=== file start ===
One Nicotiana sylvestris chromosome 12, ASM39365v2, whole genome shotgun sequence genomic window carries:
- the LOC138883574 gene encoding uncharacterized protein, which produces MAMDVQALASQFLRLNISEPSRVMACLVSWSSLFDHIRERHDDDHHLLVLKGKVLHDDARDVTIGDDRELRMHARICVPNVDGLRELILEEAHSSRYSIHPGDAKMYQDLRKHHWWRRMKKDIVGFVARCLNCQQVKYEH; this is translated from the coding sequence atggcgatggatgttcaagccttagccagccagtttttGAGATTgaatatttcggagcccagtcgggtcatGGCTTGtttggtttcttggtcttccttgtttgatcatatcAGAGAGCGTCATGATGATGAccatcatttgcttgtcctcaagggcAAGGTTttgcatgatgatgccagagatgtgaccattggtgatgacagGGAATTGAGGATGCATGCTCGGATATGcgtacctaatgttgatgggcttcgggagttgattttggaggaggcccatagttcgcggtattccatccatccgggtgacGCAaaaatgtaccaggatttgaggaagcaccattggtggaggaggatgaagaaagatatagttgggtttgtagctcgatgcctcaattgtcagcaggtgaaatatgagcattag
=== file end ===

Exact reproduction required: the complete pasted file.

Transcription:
One Nicotiana sylvestris chromosome 12, ASM39365v2, whole genome shotgun sequence genomic window carries:
- the LOC138883574 gene encoding uncharacterized protein, which produces MAMDVQALASQFLRLNISEPSRVMACLVSWSSLFDHIRERHDDDHHLLVLKGKVLHDDARDVTIGDDRELRMHARICVPNVDGLRELILEEAHSSRYSIHPGDAKMYQDLRKHHWWRRMKKDIVGFVARCLNCQQVKYEH; this is translated from the coding sequence atggcgatggatgttcaagccttagccagccagtttttGAGATTgaatatttcggagcccagtcgggtcatGGCTTGtttggtttcttggtcttccttgtttgatcatatcAGAGAGCGTCATGATGATGAccatcatttgcttgtcctcaagggcAAGGTTttgcatgatgatgccagagatgtgaccattggtgatgacagGGAATTGAGGATGCATGCTCGGATATGcgtacctaatgttgatgggcttcgggagttgattttggaggaggcccatagttcgcggtattccatccatccgggtgacGCAaaaatgtaccaggatttgaggaagcaccattggtggaggaggatgaagaaagatatagttgggtttgtagctcgatgcctcaattgtcagcaggtgaaatatgagcattag